U.G. did not seem to welcome the idea with enthusiasm that I expected from him. He said, "Lady, you are going to be exposed to the harsh realities of life. You don't need to work. You have enough money," and the like, but for many other reasons I had ultimately to decide on taking up the job. I tried to tell him of the inflation and the deterioration of the value of the rupee. At last he gave in by saying, "So you are no longer a housewife; you are a working girl."
My joining the office and the routine of a "working girl" have cut down my visits to U.G. Now I can take the children to Basavangudi only on Sundays.
It was initially difficult to fit in with the routine of
file work and computer training when for the last ten years
you were almost convinced that the mind was a myth.
U.G. has come from Bombay, this time with Lalubhai, a Gujarati gentleman closely associated with U.G. for the last several years.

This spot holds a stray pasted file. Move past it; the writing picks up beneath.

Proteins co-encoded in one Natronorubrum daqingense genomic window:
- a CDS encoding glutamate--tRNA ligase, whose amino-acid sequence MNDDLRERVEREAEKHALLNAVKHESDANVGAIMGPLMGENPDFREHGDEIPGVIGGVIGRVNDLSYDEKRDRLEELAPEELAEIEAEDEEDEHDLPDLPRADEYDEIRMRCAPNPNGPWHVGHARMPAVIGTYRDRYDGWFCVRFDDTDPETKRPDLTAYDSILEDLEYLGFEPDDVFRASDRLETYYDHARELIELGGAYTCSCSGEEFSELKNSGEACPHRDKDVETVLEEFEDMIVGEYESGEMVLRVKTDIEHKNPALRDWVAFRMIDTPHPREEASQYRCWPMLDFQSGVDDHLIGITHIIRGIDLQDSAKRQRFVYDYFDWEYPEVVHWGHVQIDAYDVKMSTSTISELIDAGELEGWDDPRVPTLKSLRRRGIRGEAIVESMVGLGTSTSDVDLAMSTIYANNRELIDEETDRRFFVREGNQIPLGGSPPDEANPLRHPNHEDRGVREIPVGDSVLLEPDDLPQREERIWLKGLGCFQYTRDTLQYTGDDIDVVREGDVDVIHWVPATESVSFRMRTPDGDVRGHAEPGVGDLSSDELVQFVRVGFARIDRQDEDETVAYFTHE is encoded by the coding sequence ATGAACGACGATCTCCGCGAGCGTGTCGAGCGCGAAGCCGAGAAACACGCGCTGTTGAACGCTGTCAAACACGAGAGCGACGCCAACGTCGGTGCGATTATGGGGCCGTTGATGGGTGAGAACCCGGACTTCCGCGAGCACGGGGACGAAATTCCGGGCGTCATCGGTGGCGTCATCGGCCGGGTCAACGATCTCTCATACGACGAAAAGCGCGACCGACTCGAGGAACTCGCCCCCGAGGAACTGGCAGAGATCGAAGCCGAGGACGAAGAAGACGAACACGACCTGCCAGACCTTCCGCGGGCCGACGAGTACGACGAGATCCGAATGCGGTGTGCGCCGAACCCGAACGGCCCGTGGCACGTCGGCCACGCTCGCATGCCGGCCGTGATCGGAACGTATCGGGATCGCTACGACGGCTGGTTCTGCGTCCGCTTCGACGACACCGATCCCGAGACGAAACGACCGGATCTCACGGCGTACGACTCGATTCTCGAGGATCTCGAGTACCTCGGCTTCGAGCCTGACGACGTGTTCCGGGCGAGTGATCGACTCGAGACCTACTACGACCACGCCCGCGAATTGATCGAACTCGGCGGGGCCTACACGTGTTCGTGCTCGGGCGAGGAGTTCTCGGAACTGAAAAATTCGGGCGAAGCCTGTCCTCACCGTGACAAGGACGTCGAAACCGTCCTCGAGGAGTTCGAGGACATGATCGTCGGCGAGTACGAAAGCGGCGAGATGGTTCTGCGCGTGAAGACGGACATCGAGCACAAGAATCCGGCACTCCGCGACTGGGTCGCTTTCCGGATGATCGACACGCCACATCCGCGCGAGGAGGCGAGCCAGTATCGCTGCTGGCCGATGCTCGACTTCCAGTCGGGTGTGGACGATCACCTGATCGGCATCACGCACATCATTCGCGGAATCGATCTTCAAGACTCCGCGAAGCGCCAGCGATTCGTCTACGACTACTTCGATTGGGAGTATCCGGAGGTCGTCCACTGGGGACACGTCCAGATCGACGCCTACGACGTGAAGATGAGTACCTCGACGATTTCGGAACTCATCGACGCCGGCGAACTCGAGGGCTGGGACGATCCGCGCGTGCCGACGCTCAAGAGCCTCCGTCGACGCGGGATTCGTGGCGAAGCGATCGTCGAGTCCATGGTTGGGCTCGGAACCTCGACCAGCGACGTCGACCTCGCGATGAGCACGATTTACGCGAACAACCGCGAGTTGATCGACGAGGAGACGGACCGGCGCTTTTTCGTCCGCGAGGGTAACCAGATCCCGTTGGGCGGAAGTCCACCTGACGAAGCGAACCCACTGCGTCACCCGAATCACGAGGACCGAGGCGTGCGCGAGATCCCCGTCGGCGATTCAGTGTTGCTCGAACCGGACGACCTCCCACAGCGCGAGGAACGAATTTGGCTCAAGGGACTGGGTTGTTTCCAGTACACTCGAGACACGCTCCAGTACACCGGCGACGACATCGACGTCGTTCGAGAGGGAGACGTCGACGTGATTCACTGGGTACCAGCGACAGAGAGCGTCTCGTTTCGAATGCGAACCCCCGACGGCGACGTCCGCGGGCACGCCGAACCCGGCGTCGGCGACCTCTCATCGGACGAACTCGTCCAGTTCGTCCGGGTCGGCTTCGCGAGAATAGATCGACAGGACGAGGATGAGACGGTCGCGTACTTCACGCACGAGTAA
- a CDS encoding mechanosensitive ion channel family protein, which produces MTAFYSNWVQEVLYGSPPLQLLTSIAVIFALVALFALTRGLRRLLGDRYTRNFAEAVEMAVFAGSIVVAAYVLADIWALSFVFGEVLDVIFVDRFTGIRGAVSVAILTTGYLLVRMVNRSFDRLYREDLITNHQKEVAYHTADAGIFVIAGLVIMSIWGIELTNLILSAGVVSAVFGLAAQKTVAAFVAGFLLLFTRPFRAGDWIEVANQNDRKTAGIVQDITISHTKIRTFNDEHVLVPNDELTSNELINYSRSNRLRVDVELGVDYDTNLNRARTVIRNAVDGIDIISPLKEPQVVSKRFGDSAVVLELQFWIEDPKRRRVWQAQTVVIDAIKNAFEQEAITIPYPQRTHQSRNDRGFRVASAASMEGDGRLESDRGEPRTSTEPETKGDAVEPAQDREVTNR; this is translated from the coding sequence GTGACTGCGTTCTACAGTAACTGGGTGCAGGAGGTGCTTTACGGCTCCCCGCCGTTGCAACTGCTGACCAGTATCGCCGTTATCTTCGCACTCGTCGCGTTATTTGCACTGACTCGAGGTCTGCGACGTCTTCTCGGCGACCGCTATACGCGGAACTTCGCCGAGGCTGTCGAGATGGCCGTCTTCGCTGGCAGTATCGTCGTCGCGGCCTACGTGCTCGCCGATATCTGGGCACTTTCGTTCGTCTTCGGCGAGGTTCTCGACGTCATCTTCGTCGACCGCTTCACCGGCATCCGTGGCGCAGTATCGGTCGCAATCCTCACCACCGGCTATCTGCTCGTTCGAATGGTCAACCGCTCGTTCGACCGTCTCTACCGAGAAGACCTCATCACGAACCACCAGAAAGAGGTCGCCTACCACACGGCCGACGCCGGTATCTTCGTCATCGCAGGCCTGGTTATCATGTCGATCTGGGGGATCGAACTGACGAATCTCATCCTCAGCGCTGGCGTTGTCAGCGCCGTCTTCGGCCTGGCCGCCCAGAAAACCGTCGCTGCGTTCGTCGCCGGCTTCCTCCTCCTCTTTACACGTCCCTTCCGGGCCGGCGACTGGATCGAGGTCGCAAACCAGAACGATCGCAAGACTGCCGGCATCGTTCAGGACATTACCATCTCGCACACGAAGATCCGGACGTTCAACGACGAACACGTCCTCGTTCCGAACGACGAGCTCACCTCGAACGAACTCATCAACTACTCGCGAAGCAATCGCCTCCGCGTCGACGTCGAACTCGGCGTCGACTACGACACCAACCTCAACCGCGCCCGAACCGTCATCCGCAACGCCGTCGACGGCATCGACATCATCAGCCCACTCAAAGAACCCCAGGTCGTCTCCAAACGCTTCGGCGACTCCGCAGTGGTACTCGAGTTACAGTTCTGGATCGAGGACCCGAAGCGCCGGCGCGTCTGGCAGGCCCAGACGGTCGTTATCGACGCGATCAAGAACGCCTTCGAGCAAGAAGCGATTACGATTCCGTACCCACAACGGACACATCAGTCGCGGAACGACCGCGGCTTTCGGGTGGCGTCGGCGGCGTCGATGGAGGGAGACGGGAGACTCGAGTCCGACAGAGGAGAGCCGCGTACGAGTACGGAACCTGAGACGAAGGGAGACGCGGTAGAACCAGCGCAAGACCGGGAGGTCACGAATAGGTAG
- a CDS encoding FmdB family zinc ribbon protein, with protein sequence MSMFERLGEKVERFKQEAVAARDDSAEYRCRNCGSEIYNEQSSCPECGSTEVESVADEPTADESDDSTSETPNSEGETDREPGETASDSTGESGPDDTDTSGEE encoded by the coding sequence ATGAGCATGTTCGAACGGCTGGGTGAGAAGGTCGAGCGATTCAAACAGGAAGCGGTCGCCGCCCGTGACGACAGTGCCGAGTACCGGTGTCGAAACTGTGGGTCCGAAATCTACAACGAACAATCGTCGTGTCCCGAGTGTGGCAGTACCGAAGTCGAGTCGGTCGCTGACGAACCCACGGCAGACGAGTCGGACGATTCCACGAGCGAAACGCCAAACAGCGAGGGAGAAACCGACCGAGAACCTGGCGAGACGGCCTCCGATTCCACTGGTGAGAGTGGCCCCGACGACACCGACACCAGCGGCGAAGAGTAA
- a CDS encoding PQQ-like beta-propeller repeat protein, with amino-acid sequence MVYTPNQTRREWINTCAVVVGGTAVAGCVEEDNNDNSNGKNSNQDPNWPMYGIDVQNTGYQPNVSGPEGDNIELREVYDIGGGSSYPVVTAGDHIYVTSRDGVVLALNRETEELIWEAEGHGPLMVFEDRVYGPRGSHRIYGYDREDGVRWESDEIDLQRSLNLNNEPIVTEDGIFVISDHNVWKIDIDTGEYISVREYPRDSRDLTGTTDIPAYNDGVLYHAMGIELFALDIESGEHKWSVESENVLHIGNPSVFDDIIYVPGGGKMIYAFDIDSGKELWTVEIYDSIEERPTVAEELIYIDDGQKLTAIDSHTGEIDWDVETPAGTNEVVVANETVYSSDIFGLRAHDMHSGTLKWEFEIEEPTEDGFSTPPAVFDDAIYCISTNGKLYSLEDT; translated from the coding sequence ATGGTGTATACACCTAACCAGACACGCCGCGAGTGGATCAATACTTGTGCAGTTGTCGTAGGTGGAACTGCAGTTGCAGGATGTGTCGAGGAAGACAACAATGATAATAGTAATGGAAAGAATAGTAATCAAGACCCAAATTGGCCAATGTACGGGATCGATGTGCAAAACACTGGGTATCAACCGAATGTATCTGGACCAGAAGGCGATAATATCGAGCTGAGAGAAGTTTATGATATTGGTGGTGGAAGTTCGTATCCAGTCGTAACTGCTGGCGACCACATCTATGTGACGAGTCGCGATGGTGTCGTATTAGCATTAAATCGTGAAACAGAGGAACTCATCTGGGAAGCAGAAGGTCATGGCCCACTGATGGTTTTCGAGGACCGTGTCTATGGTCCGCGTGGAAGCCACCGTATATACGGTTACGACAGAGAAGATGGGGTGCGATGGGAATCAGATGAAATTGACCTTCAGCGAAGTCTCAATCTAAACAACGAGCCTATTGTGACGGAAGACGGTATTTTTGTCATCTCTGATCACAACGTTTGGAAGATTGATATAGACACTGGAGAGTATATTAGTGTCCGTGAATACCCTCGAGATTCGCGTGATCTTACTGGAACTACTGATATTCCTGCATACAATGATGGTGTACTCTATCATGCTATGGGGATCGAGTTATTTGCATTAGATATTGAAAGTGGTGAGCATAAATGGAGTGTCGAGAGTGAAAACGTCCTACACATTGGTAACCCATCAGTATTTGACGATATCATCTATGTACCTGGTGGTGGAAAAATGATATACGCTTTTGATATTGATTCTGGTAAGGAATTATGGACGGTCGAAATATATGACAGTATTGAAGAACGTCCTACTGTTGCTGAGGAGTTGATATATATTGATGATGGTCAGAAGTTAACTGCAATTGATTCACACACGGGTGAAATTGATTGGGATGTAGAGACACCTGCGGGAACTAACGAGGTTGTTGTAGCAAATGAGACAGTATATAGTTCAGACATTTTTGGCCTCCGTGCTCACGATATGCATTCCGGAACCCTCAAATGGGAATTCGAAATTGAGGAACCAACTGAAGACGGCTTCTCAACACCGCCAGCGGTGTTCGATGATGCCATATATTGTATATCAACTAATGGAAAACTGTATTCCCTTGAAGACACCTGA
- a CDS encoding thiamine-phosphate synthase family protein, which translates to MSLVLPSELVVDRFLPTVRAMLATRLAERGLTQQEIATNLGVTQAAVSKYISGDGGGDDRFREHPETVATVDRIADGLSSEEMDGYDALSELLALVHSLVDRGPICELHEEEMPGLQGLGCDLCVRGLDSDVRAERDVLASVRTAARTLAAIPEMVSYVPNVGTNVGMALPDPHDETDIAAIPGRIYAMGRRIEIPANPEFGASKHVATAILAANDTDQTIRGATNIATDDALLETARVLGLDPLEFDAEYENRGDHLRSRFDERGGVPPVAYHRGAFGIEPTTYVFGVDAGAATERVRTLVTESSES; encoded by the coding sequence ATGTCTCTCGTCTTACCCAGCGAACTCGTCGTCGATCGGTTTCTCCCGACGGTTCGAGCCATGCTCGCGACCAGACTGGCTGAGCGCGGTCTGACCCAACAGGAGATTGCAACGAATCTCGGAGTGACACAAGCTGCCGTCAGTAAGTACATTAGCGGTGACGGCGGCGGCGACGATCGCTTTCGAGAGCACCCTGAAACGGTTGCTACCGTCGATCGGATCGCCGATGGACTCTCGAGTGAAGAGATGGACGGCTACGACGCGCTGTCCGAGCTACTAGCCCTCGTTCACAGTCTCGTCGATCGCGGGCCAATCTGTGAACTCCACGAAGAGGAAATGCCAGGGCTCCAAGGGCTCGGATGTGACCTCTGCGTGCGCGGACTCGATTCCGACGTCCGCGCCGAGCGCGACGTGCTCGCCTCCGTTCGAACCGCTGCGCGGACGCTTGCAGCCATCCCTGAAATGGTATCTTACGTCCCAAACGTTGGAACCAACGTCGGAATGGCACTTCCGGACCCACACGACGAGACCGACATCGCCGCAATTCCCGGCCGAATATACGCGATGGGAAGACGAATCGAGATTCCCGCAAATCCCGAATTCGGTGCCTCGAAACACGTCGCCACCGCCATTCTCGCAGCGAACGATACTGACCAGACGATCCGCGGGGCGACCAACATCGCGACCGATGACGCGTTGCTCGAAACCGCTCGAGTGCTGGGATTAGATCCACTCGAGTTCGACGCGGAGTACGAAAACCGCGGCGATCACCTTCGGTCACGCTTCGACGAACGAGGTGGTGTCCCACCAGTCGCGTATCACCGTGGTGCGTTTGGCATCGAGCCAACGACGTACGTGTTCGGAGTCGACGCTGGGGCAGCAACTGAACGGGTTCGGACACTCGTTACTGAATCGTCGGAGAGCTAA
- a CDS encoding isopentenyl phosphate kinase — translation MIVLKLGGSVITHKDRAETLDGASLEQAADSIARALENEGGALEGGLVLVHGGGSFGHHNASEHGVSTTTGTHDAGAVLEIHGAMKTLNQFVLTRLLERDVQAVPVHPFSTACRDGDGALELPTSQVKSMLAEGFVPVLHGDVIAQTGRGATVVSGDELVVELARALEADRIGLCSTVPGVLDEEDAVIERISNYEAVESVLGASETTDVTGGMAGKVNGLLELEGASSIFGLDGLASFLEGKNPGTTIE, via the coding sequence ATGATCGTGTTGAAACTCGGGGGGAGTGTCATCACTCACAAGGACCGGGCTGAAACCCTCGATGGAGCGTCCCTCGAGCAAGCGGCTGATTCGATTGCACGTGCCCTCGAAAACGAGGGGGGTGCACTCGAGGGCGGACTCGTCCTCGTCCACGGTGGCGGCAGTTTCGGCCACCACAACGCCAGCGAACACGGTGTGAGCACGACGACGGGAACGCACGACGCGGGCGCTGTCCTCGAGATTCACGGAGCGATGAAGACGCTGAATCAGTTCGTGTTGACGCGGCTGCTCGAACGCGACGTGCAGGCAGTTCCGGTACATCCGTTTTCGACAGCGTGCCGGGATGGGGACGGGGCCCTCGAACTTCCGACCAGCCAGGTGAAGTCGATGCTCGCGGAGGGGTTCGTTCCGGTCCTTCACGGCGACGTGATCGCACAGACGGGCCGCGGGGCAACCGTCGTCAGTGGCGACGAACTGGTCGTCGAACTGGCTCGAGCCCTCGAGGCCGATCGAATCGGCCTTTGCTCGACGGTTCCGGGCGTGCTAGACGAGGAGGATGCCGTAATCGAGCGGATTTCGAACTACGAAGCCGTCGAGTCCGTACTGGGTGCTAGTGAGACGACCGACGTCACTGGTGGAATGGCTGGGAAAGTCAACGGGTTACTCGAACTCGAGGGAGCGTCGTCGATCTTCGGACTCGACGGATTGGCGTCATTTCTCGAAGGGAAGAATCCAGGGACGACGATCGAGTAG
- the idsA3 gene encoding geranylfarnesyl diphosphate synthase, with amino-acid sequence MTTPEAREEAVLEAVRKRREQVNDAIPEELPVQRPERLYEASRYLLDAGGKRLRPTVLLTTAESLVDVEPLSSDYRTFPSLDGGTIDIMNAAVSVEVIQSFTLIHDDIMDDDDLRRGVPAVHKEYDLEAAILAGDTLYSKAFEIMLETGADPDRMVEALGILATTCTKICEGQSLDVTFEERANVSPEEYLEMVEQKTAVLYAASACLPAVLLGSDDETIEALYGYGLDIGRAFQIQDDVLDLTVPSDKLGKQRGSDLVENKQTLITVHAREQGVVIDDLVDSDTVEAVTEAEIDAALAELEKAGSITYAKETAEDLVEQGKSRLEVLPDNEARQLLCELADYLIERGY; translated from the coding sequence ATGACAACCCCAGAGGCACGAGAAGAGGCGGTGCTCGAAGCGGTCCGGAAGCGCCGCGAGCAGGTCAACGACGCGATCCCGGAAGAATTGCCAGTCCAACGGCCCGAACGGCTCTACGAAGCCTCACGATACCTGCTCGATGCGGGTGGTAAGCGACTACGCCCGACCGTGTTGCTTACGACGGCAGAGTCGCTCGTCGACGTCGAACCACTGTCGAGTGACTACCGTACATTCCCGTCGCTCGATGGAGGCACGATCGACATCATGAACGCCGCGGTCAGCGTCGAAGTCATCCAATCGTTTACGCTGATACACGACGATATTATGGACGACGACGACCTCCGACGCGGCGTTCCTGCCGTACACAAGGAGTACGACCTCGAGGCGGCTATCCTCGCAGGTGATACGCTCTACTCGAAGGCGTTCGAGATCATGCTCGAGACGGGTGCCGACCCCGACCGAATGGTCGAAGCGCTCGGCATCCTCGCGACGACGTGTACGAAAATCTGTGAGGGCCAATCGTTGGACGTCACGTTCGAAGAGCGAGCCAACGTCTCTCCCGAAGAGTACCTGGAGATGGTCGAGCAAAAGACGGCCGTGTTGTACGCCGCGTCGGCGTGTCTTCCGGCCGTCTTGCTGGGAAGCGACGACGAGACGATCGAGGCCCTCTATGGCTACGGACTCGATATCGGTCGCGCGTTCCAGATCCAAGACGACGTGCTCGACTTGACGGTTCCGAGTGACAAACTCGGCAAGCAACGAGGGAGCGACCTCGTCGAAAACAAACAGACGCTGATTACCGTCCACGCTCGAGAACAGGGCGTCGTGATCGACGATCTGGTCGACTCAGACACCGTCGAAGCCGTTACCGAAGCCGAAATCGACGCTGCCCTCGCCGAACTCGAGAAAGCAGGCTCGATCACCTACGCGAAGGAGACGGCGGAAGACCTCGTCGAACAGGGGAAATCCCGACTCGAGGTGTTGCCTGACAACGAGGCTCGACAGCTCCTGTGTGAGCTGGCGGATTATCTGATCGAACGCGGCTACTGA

Lalubhai had many interesting stories to tell me this time. He told me that once when he was on his way to Badrinath, a holy place in the Himalayas, he developed high fever at Uttarkasi. It seemed he sent a fervent prayer to some Divine Grace and he felt a surge of energy enter his body. It seems when after some time he kept the thermometer under his armpit to check his fever he felt the same surge of energy. After he had this experience he met Sri Nisargadatta Maharaj of the I am That fame. And Maharaj told Lalubhai, "You are lucky. Everything is finished for you. Now you can come and cross swords with me, or anyone for that matter."